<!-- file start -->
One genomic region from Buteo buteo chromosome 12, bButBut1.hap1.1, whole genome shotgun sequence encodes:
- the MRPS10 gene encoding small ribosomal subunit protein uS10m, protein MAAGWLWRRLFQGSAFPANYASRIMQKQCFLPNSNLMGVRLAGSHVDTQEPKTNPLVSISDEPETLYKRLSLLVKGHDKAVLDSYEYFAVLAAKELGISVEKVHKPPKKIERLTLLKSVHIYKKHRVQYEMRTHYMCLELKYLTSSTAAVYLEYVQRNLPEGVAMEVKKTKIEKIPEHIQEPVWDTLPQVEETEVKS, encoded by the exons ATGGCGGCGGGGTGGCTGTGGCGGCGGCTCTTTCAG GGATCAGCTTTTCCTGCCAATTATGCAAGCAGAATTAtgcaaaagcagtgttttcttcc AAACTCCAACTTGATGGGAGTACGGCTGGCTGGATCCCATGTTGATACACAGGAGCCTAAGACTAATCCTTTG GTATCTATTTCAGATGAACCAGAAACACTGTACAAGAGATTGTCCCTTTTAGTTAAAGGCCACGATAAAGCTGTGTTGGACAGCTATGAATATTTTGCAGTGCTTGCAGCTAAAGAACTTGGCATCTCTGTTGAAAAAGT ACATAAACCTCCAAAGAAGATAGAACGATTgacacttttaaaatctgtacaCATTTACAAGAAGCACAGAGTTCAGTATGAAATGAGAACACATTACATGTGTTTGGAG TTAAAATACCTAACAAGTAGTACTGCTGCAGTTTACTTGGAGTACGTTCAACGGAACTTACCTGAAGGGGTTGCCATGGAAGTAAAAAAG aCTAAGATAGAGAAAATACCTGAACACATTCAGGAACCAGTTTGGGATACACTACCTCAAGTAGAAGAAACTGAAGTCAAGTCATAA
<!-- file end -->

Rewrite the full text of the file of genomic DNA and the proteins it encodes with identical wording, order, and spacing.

One genomic region from Buteo buteo chromosome 12, bButBut1.hap1.1, whole genome shotgun sequence encodes:
- the MRPS10 gene encoding small ribosomal subunit protein uS10m, protein MAAGWLWRRLFQGSAFPANYASRIMQKQCFLPNSNLMGVRLAGSHVDTQEPKTNPLVSISDEPETLYKRLSLLVKGHDKAVLDSYEYFAVLAAKELGISVEKVHKPPKKIERLTLLKSVHIYKKHRVQYEMRTHYMCLELKYLTSSTAAVYLEYVQRNLPEGVAMEVKKTKIEKIPEHIQEPVWDTLPQVEETEVKS, encoded by the exons ATGGCGGCGGGGTGGCTGTGGCGGCGGCTCTTTCAG GGATCAGCTTTTCCTGCCAATTATGCAAGCAGAATTAtgcaaaagcagtgttttcttcc AAACTCCAACTTGATGGGAGTACGGCTGGCTGGATCCCATGTTGATACACAGGAGCCTAAGACTAATCCTTTG GTATCTATTTCAGATGAACCAGAAACACTGTACAAGAGATTGTCCCTTTTAGTTAAAGGCCACGATAAAGCTGTGTTGGACAGCTATGAATATTTTGCAGTGCTTGCAGCTAAAGAACTTGGCATCTCTGTTGAAAAAGT ACATAAACCTCCAAAGAAGATAGAACGATTgacacttttaaaatctgtacaCATTTACAAGAAGCACAGAGTTCAGTATGAAATGAGAACACATTACATGTGTTTGGAG TTAAAATACCTAACAAGTAGTACTGCTGCAGTTTACTTGGAGTACGTTCAACGGAACTTACCTGAAGGGGTTGCCATGGAAGTAAAAAAG aCTAAGATAGAGAAAATACCTGAACACATTCAGGAACCAGTTTGGGATACACTACCTCAAGTAGAAGAAACTGAAGTCAAGTCATAA